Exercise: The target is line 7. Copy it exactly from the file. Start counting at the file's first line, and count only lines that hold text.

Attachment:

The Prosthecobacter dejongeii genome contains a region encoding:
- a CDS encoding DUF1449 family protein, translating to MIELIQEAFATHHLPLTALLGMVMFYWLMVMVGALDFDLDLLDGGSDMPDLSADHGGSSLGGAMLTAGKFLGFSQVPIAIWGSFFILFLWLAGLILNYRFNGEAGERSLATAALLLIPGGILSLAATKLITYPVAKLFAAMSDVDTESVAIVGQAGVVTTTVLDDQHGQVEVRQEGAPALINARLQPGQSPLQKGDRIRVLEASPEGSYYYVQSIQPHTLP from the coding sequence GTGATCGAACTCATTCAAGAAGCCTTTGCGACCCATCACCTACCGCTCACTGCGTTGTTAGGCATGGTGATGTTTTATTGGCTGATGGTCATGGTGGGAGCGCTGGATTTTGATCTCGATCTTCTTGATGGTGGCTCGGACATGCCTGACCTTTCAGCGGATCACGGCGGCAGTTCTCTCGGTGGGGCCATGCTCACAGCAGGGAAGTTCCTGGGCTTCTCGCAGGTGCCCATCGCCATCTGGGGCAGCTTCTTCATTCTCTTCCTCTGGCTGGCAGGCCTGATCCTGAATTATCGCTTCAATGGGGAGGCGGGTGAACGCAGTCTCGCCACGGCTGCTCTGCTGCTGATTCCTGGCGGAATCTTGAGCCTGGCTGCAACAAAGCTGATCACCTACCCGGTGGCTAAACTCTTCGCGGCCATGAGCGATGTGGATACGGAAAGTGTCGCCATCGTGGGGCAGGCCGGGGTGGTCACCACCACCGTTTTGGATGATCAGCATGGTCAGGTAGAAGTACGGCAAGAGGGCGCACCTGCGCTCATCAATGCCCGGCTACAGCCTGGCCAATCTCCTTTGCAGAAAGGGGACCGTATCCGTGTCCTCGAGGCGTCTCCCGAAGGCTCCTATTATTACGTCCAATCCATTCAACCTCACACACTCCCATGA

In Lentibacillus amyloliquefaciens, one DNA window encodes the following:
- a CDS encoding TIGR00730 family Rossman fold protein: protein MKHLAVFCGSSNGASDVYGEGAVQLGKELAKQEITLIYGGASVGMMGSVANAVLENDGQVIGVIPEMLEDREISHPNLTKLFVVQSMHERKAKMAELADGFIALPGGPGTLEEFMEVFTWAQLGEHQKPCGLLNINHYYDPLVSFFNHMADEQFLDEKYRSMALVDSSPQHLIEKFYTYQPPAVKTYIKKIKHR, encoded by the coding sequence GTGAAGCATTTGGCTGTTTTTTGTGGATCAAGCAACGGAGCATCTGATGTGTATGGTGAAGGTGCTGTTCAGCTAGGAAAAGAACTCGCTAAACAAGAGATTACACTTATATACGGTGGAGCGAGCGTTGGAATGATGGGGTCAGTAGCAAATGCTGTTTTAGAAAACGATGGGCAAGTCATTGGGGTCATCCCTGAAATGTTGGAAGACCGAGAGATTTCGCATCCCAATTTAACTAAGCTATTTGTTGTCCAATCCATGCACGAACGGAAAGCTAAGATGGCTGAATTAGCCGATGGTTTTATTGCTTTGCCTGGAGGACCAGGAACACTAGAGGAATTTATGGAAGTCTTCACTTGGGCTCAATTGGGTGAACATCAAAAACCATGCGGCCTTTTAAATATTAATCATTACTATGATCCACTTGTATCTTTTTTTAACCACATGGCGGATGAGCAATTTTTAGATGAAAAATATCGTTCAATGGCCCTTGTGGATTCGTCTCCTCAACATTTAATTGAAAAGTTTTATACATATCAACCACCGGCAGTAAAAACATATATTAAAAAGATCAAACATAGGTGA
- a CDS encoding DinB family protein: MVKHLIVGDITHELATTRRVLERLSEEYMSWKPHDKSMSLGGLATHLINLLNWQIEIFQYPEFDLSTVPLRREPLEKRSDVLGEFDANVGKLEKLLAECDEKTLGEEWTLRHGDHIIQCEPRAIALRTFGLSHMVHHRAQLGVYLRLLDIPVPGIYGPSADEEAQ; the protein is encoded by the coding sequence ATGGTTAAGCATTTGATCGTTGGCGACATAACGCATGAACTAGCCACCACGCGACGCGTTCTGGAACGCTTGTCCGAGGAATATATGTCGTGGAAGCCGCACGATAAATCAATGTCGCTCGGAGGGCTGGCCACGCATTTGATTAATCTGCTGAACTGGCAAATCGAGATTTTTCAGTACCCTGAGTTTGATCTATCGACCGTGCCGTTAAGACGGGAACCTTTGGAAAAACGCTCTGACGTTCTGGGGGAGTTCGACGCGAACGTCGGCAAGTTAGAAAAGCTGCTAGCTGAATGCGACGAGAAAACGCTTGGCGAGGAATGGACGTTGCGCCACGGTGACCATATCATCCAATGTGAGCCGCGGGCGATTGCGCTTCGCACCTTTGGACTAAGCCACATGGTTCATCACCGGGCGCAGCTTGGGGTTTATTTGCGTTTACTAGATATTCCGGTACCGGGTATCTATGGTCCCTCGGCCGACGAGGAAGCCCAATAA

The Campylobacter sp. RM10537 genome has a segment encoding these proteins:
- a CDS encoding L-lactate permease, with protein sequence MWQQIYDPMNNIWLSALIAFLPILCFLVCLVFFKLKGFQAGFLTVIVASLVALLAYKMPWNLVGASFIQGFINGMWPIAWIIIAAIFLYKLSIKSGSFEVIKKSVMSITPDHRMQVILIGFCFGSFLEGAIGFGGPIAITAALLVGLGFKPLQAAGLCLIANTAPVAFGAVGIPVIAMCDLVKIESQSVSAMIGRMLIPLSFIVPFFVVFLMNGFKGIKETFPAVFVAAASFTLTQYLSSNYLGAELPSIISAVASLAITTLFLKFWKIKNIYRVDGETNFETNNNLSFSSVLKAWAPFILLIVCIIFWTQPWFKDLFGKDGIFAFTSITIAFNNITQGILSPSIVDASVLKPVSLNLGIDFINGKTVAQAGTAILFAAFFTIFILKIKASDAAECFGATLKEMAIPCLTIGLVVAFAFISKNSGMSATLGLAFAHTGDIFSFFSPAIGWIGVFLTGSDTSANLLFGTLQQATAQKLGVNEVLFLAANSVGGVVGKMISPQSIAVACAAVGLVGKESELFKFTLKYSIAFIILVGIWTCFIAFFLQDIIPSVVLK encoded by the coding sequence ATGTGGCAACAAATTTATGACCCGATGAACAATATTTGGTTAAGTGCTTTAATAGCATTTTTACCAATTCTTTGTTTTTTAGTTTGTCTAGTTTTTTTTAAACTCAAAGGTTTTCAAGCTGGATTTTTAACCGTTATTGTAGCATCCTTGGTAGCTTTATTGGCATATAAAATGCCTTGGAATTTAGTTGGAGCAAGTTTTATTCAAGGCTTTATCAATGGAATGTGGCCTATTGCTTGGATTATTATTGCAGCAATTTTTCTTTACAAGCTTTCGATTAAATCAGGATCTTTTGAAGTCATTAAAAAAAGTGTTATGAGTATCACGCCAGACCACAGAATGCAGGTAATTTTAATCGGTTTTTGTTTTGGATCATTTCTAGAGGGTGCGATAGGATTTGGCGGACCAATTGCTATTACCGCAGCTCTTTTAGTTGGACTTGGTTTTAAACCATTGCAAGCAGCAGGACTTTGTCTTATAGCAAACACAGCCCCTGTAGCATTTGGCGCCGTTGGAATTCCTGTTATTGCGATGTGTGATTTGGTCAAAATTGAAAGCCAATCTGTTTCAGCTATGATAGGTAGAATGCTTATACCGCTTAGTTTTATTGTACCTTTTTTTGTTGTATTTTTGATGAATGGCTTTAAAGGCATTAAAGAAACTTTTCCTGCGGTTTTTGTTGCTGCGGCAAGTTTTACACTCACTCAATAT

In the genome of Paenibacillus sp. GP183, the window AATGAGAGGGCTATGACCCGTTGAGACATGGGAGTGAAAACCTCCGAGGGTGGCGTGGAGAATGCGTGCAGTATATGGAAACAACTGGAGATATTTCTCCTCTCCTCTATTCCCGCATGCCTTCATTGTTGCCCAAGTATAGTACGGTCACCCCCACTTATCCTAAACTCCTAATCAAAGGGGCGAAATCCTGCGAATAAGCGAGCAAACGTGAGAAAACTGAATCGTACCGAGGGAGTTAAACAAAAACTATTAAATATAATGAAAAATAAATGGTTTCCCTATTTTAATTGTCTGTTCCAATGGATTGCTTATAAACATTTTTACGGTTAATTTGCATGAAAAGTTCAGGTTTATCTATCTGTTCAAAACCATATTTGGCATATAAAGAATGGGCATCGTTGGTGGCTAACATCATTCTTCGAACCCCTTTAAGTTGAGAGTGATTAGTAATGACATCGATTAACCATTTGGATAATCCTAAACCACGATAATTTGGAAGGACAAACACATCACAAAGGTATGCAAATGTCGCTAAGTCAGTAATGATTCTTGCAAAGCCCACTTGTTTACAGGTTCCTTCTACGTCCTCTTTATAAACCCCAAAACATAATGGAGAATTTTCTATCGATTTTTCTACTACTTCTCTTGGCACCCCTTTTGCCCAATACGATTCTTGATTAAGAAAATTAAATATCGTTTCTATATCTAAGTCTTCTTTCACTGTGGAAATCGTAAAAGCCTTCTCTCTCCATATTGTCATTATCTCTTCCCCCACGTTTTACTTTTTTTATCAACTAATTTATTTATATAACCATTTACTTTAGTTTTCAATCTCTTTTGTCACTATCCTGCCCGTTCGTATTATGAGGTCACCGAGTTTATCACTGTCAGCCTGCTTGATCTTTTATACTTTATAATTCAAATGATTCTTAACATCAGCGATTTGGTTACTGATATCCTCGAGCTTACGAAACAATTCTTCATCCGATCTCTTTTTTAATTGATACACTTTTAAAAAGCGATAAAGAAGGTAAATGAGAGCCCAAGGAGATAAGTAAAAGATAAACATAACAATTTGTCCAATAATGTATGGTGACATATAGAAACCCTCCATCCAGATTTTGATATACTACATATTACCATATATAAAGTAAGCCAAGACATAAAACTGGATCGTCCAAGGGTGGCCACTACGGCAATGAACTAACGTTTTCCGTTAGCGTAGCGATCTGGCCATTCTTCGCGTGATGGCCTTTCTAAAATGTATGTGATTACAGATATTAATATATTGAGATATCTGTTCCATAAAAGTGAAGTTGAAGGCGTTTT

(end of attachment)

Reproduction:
- a CDS encoding L-lactate permease, with protein sequence MWQQIYDPMNNIWLSALIAFLPILCFLVCLVFFKLKGFQAGFLTVIVASLVALLAYKMPWNLVGASFIQGFINGMWPIAWIIIAAIFLYKLSIKSGSFEVIKKSVMSITPDHRMQVILIGFCFGSFLEGAIGFGGPIAITAALLVGLGFKPLQAAGLCLIANTAPVAFGAVGIPVIAMCDLVKIESQSVSAMIGRMLIPLSFIVPFFVVFLMNGFKGIKETFPAVFVAAASFTLTQYLSSNYLGAELPSIISAVASLAITTLFLKFWKIKNIYRVDGETNFETNNNLSFSSVLKAWAPFILLIVCIIFWTQPWFKDLFGKDGIFAFTSITIAFNNITQGILSPSIVDASVLKPVSLNLGIDFINGKTVAQAGTAILFAAFFTIFILKIKASDAAECFGATLKEMAIPCLTIGLVVAFAFISKNSGMSATLGLAFAHTGDIFSFFSPAIGWIGVFLTGSDTSANLLFGTLQQATAQKLGVNEVLFLAANSVGGVVGKMISPQSIAVACAAVGLVGKESELFKFTLKYSIAFIILVGIWTCFIAFFLQDIIPSVVLK encoded by the coding sequence ATGTGGCAACAAATTTATGACCCGATGAACAATATTTGGTTAAGTGCTTTAATAGCATTTTTACCAATTCTTTGTTTTTTAGTTTGTCTAGTTTTTTTTAAACTCAAAGGTTTTCAAGCTGGATTTTTAACCGTTATTGTAGCATCCTTGGTAGCTTTATTGGCATATAAAATGCCTTGGAATTTAGTTGGAGCAAGTTTTATTCAAGGCTTTATCAATGGAATGTGGCCTATTGCTTGGATTATTATTGCAGCAATTTTTCTTTACAAGCTTTCGATTAAATCAGGATCTTTTGAAGTCATTAAAAAAAGTGTTATGAGTATCACGCCAGACCACAGAATGCAGGTAATTTTAATCGGTTTTTGTTTTGGATCATTTCTAGAGGGTGCGATAGGATTTGGCGGACCAATTGCTATTACCGCAGCTCTTTTAGTTGGACTTGGTTTTAAACCATTGCAAGCAGCAGGACTTTGTCTTATAGCAAACACAGCCCCTGTAGCATTTGGCGCCGTTGGAATTCCTGTTATTGCGATGTGTGATTTGGTCAAAATTGAAAGCCAATCTGTTTCAGCTATGATAGGTAGAATGCTTATACCGCTTAGTTTTATTGTACCTTTTTTTGTTGTATTTTTGATGAATGGCTTTAAAGGCATTAAAGAAACTTTTCCTGCGGTTTTTGTTGCTGCGGCAAGTTTTACACTCACTCAATAT